Wine & Wax

new whirled zin a mostly jovial blend
label designs by my better half, photos by moi

Tomorrow at Mt. Aubury Winery we’re bottling the wines that we began last September. This is the second year that I’ve participated in a longstanding family ritual. I remember my father (re)starting the tradition back in the early 90s in our basement on Cushing Street, his uncle Louie offering some informal, inherited Italian-American expertise, of the sort that tended to result in strong but not very drinkable wines.

In the years since, with the addition of some advanced gadgetry and better knowledge (and appreciation) of what it takes to make good wine, the operation has grown more sophisticated — greater taste, less forte! — and it has moved a couple houses up the street, where it resides in the garage of an old family friend. A couple years ago Rebecca and I went in on the wines with our fellow friend&family stakeholders, and we’ve spent the last year enjoying (and sharing) almost 10 cases of pretty drinkable stuff.

We’re hoping for another yummy yield this year. Since we had good luck with a 70-30% Sangiovese-Merlot (or “Mostly Jovial“) blend last year, we’ve attempted to reproduce that success. And we’ve departed from previous tradition by augmenting the straight Zinfandel we did last year (and they the year before that) with a touch of Ruby Cabernet and Petit Syrah. Given that it’s a blend and that the Zin grape, despite its European origins, is basically an American/Californian varietal (thanks to a post Gold Rush planting boom) — in other words, arguably, a New World grape — I couldn’t resist the (W&W-resonant) pun, “New Whirled Zin.” Fortunately, my co-vintners agreed.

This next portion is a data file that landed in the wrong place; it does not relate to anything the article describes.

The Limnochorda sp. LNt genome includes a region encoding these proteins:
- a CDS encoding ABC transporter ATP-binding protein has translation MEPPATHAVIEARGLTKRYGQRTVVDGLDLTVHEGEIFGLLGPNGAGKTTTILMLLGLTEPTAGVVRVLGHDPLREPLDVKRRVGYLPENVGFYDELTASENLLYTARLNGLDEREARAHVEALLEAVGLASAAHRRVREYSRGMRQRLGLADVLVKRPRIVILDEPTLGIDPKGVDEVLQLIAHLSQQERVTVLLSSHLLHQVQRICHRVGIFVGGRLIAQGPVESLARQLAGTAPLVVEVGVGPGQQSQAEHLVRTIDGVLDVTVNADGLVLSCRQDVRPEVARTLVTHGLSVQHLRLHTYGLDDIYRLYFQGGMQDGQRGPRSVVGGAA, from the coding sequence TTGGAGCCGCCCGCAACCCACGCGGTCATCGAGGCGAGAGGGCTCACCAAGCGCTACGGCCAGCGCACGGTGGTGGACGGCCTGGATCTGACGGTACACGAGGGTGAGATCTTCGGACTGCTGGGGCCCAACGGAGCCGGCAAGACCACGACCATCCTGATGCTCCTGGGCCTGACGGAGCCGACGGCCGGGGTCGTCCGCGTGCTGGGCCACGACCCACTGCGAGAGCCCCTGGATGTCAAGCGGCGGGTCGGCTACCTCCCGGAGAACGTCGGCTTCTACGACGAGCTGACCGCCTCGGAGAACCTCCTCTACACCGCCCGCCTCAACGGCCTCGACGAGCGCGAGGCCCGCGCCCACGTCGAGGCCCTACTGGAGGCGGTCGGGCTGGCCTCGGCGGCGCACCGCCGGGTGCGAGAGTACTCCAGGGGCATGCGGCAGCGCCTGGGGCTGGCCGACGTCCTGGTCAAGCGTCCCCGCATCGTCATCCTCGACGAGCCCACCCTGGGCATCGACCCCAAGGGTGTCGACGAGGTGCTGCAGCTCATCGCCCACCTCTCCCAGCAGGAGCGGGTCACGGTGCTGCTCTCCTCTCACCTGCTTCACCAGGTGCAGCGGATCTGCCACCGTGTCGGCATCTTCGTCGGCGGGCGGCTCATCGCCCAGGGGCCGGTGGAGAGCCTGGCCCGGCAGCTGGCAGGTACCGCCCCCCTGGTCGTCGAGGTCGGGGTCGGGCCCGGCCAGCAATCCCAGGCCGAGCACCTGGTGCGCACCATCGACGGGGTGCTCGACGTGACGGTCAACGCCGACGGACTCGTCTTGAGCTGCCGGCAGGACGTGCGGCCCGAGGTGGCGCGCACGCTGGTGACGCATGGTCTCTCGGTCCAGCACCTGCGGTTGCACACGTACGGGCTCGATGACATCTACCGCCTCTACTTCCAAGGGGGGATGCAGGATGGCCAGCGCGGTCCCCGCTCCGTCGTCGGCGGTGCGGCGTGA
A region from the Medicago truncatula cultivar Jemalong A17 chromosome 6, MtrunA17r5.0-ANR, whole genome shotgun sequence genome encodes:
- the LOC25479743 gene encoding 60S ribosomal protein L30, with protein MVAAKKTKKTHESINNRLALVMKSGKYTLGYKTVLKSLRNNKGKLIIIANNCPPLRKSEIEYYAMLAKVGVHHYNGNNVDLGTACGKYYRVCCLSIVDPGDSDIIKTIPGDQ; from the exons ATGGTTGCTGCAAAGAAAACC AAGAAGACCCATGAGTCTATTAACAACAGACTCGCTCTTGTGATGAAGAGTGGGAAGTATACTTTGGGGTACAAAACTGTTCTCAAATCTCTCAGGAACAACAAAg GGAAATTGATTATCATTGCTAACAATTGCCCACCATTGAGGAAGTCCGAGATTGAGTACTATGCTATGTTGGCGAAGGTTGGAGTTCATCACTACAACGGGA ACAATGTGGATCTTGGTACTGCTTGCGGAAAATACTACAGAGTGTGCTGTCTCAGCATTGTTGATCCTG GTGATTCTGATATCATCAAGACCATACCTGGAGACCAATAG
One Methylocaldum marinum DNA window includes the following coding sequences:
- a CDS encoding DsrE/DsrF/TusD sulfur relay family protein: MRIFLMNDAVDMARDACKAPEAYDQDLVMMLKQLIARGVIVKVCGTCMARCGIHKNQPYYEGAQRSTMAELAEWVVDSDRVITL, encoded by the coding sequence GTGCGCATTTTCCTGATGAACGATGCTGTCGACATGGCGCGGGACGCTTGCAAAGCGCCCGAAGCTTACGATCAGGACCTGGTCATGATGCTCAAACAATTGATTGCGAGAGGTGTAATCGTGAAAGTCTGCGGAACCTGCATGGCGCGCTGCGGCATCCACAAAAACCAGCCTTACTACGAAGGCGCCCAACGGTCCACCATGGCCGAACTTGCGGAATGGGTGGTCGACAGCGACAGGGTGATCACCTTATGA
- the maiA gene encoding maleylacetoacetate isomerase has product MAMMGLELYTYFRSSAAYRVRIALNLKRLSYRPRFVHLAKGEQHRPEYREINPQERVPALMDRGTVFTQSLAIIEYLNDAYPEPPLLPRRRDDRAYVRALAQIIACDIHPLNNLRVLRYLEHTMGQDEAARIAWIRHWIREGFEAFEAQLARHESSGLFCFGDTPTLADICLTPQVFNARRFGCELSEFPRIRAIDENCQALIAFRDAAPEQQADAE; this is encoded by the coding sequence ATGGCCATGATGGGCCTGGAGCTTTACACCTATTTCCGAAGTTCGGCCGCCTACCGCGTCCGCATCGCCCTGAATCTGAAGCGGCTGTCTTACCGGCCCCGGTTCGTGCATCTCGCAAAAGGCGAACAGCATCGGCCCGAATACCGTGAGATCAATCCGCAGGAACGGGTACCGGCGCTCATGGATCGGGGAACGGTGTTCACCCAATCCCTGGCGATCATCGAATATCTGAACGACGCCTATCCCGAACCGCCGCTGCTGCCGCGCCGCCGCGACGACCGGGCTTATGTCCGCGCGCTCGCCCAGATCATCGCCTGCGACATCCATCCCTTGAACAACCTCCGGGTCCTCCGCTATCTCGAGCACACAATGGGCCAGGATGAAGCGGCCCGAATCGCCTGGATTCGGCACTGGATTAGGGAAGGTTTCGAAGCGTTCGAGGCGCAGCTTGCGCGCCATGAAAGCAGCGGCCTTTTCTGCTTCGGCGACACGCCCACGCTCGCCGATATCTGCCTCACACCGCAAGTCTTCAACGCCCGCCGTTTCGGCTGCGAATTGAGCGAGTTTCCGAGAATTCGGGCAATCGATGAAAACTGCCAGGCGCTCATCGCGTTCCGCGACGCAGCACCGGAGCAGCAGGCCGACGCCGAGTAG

Because it resides in a garage rather than a cool basement, we have to bottle the wine around this time of year lest it get too warm for its own good (the A/C has been intermittently necessary for the past couple weeks), though I’m happy to report that just last week we crushed some Chilean grapes to ferment and then chill in a basement where we can let it age for a full year or more. That they’ve had to be young wines has not been a problem, as they tend to have a juiciness that we really enjoy. At any rate, we’ve run out of last year’s wine, so it’s time for some new sangre.

Anyway, I share all this in part because I haven’t really written about the wine-making side of my life (though friends & followers on Twitter and Flickr have likely been aware — and I’ll likely do some live-tweeting of the bottling tomorrow), and, yknow, wanted to share (or was that brag?). But also to invite any local loyalists to this here humble to come join me, my fam, and some other goodgood bredrin&sistren — THIS SUNDAY — for a little tasting in my backyard.

So if you like wine and you like Wayne — and you’re around this long weekend — bring your cleansed palettes and something to throw pon the grill. According to the Ultimate Wine Lovers Guide 2006:

For food, Zin is barbecue wine, plain and simple. In fact, there’s hardly a better wine-food combo around.

Holler via email/Twitter/comments for deets. S’posed to be a sunny day. Be nice to raise a glass with ya —

young wine in the sun